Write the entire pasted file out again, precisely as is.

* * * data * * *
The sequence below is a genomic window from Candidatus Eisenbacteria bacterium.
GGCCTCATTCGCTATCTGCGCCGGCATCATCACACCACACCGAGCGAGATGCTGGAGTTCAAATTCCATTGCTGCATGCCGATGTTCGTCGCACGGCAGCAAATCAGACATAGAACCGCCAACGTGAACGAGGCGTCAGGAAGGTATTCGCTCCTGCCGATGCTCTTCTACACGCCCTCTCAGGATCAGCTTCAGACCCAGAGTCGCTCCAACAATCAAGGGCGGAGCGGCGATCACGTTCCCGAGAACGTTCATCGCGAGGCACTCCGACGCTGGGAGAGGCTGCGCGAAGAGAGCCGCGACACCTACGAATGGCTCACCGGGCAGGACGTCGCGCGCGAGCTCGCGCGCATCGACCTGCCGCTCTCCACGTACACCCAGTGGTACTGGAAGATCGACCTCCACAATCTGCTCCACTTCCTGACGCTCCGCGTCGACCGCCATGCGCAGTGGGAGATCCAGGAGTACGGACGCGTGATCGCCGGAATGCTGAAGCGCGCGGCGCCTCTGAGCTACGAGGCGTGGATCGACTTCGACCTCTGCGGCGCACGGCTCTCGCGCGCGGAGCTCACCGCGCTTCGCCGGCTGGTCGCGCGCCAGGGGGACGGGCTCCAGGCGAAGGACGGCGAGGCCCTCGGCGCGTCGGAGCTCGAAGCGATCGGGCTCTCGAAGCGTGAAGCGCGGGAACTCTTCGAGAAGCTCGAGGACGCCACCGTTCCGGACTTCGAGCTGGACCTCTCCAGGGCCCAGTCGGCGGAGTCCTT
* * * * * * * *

The sequence below is a genomic window from Candidatus Eisenbacteria bacterium.
GGCCTCATTCGCTATCTGCGCCGGCATCATCACACCACACCGAGCGAGATGCTGGAGTTCAAATTCCATTGCTGCATGCCGATGTTCGTCGCACGGCAGCAAATCAGACATAGAACCGCCAACGTGAACGAGGCGTCAGGAAGGTATTCGCTCCTGCCGATGCTCTTCTACACGCCCTCTCAGGATCAGCTTCAGACCCAGAGTCGCTCCAACAATCAAGGGCGGAGCGGCGATCACGTTCCCGAGAACGTTCATCGCGAGGCACTCCGACGCTGGGAGAGGCTGCGCGAAGAGAGCCGCGACACCTACGAATGGCTCACCGGGCAGGACGTCGCGCGCGAGCTCGCGCGCATCGACCTGCCGCTCTCCACGTACACCCAGTGGTACTGGAAGATCGACCTCCACAATCTGCTCCACTTCCTGACGCTCCGCGTCGACCGCCATGCGCAGTGGGAGATCCAGGAGTACGGACGCGTGATCGCCGGAATGCTGAAGCGCGCGGCGCCTCTGAGCTACGAGGCGTGGATCGACTTCGACCTCTGCGGCGCACGGCTCTCGCGCGCGGAGCTCACCGCGCTTCGCCGGCTGGTCGCGCGCCAGGGGGACGGGCTCCAGGCGAAGGACGGCGAGGCCCTCGGCGCGTCGGAGCTCGAAGCGATCGGGCTCTCGAAGCGTGAAGCGCGGGAACTCTTCGAGAAGCTCGAGGACGCCACCGTTCCGGACTTCGAGCTGGACCTCTCCAGGGCCCAGTCGGCGGAGTCCTT